Perhaps more useful, however, is to explore existing and possible avenues of creative preservation. Creative preservation is to preserve not the rationally perceivable elements of a tradition – i.e. the music, costume, etc. but rather to preserve what is contained within the ritual and practices of sacred music. This preservation takes into account the space, the performance practices, the faith behind, and the experience of time and space as embedded within the space of ritual. Instead of understanding preservation as a freezing of particular aspects of a tradition that have penetrated popular consciousness, creative preservation sustains and reinvents the what is experienced within the music rather than facilitate reenactments of its forms. This bears into being new rituals, rather than staged reenactments that extract from whatwas and cage an entire way of life within the past.”
Luk Thung – Classic & Obscure 78s From The Thai Countryside is an awesome compilation that came out this year, curated by the Monrakplengthai music blog and others (read about it here: <click!>). In the attempt to seem less ethno-voyeuristic, deem these as simply good, grooving songs. Songs that are long considered as hailing from the the margins by the disfranchised people and continue to serve that function in the political turmoil that resides still today.
May 1st, 2012. Strange things coinciding, convulsing.
Terry Riley – 20th Century Avant-Classical composer – is speaking, along side a panel of others, at Vanderbilt University in conjunction with the premier by the Nashville Symphony of his newly commissioned piece.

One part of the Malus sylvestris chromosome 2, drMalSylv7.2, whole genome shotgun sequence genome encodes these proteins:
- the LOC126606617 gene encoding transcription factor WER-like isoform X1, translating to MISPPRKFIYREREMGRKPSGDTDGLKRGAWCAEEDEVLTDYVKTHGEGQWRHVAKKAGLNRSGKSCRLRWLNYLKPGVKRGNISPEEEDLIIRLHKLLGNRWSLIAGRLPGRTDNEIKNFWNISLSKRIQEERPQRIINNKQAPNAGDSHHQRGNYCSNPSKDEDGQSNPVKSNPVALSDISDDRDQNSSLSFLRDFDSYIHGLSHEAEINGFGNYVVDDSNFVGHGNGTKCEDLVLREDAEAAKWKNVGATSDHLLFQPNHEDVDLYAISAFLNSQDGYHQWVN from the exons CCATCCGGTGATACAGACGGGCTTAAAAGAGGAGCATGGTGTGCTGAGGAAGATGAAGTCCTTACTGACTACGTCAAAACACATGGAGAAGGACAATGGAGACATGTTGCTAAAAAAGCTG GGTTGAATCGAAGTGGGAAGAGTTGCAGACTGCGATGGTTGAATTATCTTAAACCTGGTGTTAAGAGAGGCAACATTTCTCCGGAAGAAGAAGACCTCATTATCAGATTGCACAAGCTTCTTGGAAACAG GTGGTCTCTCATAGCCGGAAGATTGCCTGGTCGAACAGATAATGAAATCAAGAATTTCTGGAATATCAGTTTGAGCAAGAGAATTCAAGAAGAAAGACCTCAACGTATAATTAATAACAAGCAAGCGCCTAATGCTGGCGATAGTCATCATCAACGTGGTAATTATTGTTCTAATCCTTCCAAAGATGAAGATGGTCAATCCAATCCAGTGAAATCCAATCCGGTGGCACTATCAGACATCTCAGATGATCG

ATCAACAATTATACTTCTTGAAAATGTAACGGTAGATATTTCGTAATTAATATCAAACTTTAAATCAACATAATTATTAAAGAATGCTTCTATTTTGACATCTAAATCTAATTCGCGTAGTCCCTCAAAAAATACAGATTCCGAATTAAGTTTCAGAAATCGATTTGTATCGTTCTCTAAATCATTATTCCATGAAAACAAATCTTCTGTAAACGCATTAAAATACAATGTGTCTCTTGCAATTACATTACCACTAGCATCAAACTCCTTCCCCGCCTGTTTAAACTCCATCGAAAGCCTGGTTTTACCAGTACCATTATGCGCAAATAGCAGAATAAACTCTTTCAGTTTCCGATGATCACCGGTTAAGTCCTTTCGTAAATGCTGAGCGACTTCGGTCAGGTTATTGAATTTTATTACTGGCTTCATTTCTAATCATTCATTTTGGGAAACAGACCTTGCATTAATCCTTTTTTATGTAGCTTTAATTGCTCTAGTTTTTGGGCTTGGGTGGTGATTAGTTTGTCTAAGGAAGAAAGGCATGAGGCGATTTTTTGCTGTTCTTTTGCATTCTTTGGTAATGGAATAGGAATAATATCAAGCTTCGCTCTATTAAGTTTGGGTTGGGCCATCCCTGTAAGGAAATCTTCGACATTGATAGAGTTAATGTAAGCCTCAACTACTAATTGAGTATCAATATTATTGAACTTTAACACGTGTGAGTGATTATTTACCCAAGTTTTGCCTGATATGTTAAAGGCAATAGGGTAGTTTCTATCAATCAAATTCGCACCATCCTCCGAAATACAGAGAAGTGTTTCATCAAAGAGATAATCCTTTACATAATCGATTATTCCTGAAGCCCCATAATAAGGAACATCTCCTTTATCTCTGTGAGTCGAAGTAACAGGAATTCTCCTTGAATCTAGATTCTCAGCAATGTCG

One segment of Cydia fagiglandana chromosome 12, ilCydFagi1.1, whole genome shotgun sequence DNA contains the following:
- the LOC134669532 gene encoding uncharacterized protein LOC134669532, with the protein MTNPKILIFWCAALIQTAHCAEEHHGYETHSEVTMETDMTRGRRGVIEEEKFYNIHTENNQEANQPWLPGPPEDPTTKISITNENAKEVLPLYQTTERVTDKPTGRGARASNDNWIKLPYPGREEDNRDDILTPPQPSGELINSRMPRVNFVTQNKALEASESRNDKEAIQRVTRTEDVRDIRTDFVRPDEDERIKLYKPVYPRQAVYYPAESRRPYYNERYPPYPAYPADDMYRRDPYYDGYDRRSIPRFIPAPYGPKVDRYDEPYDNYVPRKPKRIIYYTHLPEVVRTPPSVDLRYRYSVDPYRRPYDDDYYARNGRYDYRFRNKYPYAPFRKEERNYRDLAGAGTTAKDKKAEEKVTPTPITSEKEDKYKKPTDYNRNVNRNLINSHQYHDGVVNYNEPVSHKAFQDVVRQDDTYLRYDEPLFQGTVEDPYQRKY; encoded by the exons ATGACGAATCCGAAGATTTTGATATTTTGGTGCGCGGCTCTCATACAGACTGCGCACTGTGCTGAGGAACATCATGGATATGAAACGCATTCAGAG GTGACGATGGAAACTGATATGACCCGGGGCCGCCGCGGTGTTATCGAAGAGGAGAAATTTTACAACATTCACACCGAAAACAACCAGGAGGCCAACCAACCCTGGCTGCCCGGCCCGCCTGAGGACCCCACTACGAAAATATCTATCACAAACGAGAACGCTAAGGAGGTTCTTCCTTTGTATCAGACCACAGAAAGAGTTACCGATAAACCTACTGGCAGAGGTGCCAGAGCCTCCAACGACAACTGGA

Bombino is playing their initial – and presumed by some (although proven wrong) to be their lone, ever – show at the VFW Post 1970 in West Nashville.
May Day is happening. At once an ancient, cross-quarter pagan holiday, relatively neutered by Christianity, and (more popularly known as) the International Workers’ Day after the 1886 Haymarket Affair in Chicago. A fine, lost-but-resurfacing memory of police brutality if there ever was one.
I decided to set out on all 3 of these events, all together in my life by happenstance, and to see if I couldn’t make something out of them. I don’t know if I did, but recount is worth explication.
The May Day event took place internally. A re-membering of mine and many others’ lives and stories to a Grand-Narrative scale, one that would serve true posturing, inward disposition, and personal politic.